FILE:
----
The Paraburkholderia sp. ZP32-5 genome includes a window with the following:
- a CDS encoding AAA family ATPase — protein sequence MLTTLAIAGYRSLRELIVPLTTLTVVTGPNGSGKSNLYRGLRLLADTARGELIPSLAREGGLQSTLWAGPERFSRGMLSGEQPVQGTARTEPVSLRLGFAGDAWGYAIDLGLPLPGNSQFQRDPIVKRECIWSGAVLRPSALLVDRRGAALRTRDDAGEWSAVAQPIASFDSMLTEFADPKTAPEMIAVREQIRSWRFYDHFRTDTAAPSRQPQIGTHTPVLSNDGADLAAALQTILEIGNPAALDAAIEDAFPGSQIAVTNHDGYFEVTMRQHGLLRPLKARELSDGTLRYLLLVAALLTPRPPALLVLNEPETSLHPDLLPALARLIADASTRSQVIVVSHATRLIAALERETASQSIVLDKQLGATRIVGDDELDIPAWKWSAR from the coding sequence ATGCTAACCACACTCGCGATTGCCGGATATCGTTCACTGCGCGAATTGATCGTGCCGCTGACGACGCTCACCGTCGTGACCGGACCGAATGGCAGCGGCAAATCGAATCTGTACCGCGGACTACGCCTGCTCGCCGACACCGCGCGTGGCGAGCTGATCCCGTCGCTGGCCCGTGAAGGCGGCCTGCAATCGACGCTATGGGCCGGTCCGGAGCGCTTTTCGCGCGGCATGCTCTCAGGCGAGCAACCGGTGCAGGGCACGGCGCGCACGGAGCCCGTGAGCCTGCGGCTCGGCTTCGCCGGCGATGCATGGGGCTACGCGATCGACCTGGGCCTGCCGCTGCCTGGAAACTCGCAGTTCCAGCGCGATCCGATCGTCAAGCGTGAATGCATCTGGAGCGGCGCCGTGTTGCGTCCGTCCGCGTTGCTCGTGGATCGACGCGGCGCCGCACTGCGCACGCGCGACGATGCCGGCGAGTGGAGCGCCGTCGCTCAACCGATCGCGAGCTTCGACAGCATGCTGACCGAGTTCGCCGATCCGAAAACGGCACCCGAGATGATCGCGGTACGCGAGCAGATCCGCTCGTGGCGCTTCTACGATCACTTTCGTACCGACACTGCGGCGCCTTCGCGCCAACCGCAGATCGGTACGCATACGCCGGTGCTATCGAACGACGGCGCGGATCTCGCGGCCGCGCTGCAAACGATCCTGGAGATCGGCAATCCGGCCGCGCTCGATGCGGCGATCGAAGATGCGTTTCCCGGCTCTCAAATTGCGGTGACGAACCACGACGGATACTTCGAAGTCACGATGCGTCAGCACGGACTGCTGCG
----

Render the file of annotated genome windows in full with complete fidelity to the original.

The Paraburkholderia sp. ZP32-5 genome includes a window with the following:
- a CDS encoding AAA family ATPase — protein sequence MLTTLAIAGYRSLRELIVPLTTLTVVTGPNGSGKSNLYRGLRLLADTARGELIPSLAREGGLQSTLWAGPERFSRGMLSGEQPVQGTARTEPVSLRLGFAGDAWGYAIDLGLPLPGNSQFQRDPIVKRECIWSGAVLRPSALLVDRRGAALRTRDDAGEWSAVAQPIASFDSMLTEFADPKTAPEMIAVREQIRSWRFYDHFRTDTAAPSRQPQIGTHTPVLSNDGADLAAALQTILEIGNPAALDAAIEDAFPGSQIAVTNHDGYFEVTMRQHGLLRPLKARELSDGTLRYLLLVAALLTPRPPALLVLNEPETSLHPDLLPALARLIADASTRSQVIVVSHATRLIAALERETASQSIVLDKQLGATRIVGDDELDIPAWKWSAR from the coding sequence ATGCTAACCACACTCGCGATTGCCGGATATCGTTCACTGCGCGAATTGATCGTGCCGCTGACGACGCTCACCGTCGTGACCGGACCGAATGGCAGCGGCAAATCGAATCTGTACCGCGGACTACGCCTGCTCGCCGACACCGCGCGTGGCGAGCTGATCCCGTCGCTGGCCCGTGAAGGCGGCCTGCAATCGACGCTATGGGCCGGTCCGGAGCGCTTTTCGCGCGGCATGCTCTCAGGCGAGCAACCGGTGCAGGGCACGGCGCGCACGGAGCCCGTGAGCCTGCGGCTCGGCTTCGCCGGCGATGCATGGGGCTACGCGATCGACCTGGGCCTGCCGCTGCCTGGAAACTCGCAGTTCCAGCGCGATCCGATCGTCAAGCGTGAATGCATCTGGAGCGGCGCCGTGTTGCGTCCGTCCGCGTTGCTCGTGGATCGACGCGGCGCCGCACTGCGCACGCGCGACGATGCCGGCGAGTGGAGCGCCGTCGCTCAACCGATCGCGAGCTTCGACAGCATGCTGACCGAGTTCGCCGATCCGAAAACGGCACCCGAGATGATCGCGGTACGCGAGCAGATCCGCTCGTGGCGCTTCTACGATCACTTTCGTACCGACACTGCGGCGCCTTCGCGCCAACCGCAGATCGGTACGCATACGCCGGTGCTATCGAACGACGGCGCGGATCTCGCGGCCGCGCTGCAAACGATCCTGGAGATCGGCAATCCGGCCGCGCTCGATGCGGCGATCGAAGATGCGTTTCCCGGCTCTCAAATTGCGGTGACGAACCACGACGGATACTTCGAAGTCACGATGCGTCAGCACGGACTGCTGCG